The table below summarizes the key physical specs of the two cameras alongside a broader set of comparators. In case you want to display and compare another camera duo, you can use the CAM-parator app to select your camera combination among a large number of options.
|1.||Pentax K-5 II||131 mm||97 mm||73 mm||760 g||740||Y||Sep 2012||1,099||ebay.com|
|2.||Sony HX99||102 mm||58 mm||36 mm||242 g||370||n||Aug 2018||449||ebay.com|
|3.||Canon SX730||110 mm||64 mm||40 mm||300 g||250||n||Apr 2017||399||ebay.com|
|4.||Nikon D7100||136 mm||107 mm||76 mm||765 g||950||Y||Feb 2013||1,199||ebay.com|
|5.||Olympus E-M5||122 mm||89 mm||43 mm||425 g||360||Y||Feb 2012||1,299||ebay.com|
|6.||Pentax KP||132 mm||101 mm||76 mm||703 g||390||Y||Jan 2017||1,099||ebay.com|
|7.||Pentax K-70||126 mm||93 mm||74 mm||688 g||410||Y||Jun 2016||649||amazon.com|
|8.||Pentax K-3 II||131 mm||100 mm||77 mm||800 g||720||Y||Apr 2015||1,099||ebay.com|
|9.||Pentax K-50||130 mm||97 mm||71 mm||650 g||410||Y||Jun 2013||599||ebay.com|
|10.||Pentax K-500||130 mm||97 mm||71 mm||646 g||710||n||Jun 2013||549||ebay.com|
|11.||Pentax K-3||131 mm||100 mm||77 mm||800 g||560||Y||Oct 2013||1,299||ebay.com|
|12.||Pentax K-30||130 mm||97 mm||71 mm||650 g||410||Y||May 2012||849||ebay.com|
|13.||Pentax K-5||131 mm||97 mm||73 mm||760 g||740||Y||Sep 2010||1,099||ebay.com|
|14.||Sony HX95||102 mm||58 mm||36 mm||242 g||370||n||Aug 2018||429||ebay.com|
|15.||Sony WX800||102 mm||58 mm||36 mm||233 g||370||n||Oct 2018||399||ebay.com|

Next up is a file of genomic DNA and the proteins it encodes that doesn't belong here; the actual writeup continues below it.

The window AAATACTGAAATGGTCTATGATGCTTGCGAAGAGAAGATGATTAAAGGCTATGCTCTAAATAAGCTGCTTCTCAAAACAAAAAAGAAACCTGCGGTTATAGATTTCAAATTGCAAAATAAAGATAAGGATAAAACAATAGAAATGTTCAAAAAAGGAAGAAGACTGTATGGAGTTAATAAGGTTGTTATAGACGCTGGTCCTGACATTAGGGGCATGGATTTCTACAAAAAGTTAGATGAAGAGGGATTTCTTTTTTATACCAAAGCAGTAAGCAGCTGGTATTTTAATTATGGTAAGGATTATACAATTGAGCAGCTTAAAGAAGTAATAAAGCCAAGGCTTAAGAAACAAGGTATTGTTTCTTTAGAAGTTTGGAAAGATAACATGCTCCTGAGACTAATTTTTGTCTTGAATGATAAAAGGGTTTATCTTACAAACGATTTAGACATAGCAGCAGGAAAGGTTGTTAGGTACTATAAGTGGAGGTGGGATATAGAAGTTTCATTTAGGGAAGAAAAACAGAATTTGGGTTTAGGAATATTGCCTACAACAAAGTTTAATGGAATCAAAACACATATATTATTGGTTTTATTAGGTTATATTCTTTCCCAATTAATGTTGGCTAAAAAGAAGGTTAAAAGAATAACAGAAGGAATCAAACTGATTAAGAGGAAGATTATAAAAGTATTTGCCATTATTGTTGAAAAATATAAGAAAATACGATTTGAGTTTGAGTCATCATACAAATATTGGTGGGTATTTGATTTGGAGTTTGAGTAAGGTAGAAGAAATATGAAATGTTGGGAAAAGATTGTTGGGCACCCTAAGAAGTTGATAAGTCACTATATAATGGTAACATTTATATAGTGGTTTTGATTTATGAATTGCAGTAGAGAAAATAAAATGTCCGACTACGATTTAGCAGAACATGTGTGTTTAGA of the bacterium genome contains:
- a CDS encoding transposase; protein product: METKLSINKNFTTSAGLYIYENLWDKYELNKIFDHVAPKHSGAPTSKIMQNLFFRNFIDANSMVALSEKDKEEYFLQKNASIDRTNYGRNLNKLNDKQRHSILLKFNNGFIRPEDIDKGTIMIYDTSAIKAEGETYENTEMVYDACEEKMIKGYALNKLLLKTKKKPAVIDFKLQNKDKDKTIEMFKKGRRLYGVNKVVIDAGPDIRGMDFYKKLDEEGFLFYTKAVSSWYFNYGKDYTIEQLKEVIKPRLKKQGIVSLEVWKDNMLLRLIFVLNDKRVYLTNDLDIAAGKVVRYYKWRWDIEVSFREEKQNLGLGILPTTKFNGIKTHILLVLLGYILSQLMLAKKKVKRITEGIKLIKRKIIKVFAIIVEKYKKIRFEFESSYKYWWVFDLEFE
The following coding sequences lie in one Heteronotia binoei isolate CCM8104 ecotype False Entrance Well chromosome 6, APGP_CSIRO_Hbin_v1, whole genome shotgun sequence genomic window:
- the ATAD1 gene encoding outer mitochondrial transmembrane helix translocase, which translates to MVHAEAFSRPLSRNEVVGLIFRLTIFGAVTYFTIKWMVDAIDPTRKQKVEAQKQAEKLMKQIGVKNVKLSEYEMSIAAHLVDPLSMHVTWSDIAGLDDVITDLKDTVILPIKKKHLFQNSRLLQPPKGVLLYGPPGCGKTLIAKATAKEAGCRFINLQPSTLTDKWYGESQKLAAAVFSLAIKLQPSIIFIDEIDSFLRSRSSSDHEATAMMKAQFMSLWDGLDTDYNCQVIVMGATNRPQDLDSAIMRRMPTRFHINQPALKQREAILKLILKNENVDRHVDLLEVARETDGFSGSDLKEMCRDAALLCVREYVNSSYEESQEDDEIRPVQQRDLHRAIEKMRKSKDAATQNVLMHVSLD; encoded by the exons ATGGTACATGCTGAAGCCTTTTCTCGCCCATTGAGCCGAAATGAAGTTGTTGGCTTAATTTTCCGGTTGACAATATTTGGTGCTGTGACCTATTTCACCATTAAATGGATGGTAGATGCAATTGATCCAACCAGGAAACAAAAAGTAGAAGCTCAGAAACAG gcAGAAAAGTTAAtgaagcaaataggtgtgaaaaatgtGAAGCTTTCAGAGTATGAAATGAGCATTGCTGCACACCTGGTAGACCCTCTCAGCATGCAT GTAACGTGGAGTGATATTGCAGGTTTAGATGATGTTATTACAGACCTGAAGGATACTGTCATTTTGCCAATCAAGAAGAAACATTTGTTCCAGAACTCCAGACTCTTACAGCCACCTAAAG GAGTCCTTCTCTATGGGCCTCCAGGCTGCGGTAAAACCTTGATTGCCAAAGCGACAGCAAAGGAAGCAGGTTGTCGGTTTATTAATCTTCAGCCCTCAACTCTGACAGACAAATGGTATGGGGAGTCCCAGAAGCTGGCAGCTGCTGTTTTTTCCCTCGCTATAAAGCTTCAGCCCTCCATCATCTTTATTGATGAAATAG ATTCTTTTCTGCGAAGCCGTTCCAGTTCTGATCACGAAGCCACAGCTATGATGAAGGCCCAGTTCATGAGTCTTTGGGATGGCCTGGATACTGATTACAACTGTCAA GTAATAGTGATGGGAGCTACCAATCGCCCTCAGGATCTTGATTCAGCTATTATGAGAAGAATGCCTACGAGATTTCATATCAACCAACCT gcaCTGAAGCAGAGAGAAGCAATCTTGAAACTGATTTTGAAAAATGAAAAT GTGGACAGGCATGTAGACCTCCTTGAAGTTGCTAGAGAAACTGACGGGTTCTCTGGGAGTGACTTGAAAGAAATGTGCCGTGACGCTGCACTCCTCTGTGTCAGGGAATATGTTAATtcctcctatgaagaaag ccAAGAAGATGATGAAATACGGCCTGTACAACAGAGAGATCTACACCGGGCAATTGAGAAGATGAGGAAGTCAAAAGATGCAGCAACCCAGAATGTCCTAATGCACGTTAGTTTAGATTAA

|16.||Sony HX90V||102 mm||58 mm||36 mm||245 g||360||n||Apr 2015||429||ebay.com|
|17.||Sony HX400V||130 mm||93 mm||103 mm||660 g||300||n||Feb 2014||499||ebay.com|
|Note: Measurements and pricing do not include easily detachable parts, such as add-on or interchangeable lenses or optional viewfinders.|
Any camera decision will obviously take relative prices into account. The listed launch prices provide an indication of the market segment that the manufacturer of the cameras have been targeting. The HX99 was launched at a lower price than the K-5 II, despite having a lens built in. Usually, retail prices stay at first close to the launch price, but after several months, discounts become available. Later in the product cycle and, in particular, when the replacement model is about to appear, further discounting and stock clearance sales often push the camera price considerably down. Then, after the new model is out, very good deals can frequently be found on the pre-owned market.